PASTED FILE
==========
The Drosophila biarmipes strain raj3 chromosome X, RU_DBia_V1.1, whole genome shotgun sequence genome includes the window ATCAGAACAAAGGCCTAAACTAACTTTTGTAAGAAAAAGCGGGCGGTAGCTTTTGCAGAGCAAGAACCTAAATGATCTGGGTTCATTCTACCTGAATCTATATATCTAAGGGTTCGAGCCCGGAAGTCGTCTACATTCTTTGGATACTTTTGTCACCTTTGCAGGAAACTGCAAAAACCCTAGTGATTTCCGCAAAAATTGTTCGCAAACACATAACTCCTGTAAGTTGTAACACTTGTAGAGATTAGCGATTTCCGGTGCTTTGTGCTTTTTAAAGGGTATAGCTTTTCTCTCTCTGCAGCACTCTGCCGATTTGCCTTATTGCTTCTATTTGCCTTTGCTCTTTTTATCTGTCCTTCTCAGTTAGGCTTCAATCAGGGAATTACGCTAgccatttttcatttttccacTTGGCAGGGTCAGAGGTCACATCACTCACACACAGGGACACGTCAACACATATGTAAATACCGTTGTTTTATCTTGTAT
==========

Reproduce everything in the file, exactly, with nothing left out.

The Drosophila biarmipes strain raj3 chromosome X, RU_DBia_V1.1, whole genome shotgun sequence genome includes the window ATCAGAACAAAGGCCTAAACTAACTTTTGTAAGAAAAAGCGGGCGGTAGCTTTTGCAGAGCAAGAACCTAAATGATCTGGGTTCATTCTACCTGAATCTATATATCTAAGGGTTCGAGCCCGGAAGTCGTCTACATTCTTTGGATACTTTTGTCACCTTTGCAGGAAACTGCAAAAACCCTAGTGATTTCCGCAAAAATTGTTCGCAAACACATAACTCCTGTAAGTTGTAACACTTGTAGAGATTAGCGATTTCCGGTGCTTTGTGCTTTTTAAAGGGTATAGCTTTTCTCTCTCTGCAGCACTCTGCCGATTTGCCTTATTGCTTCTATTTGCCTTTGCTCTTTTTATCTGTCCTTCTCAGTTAGGCTTCAATCAGGGAATTACGCTAgccatttttcatttttccacTTGGCAGGGTCAGAGGTCACATCACTCACACACAGGGACACGTCAACACATATGTAAATACCGTTGTTTTATCTTGTAT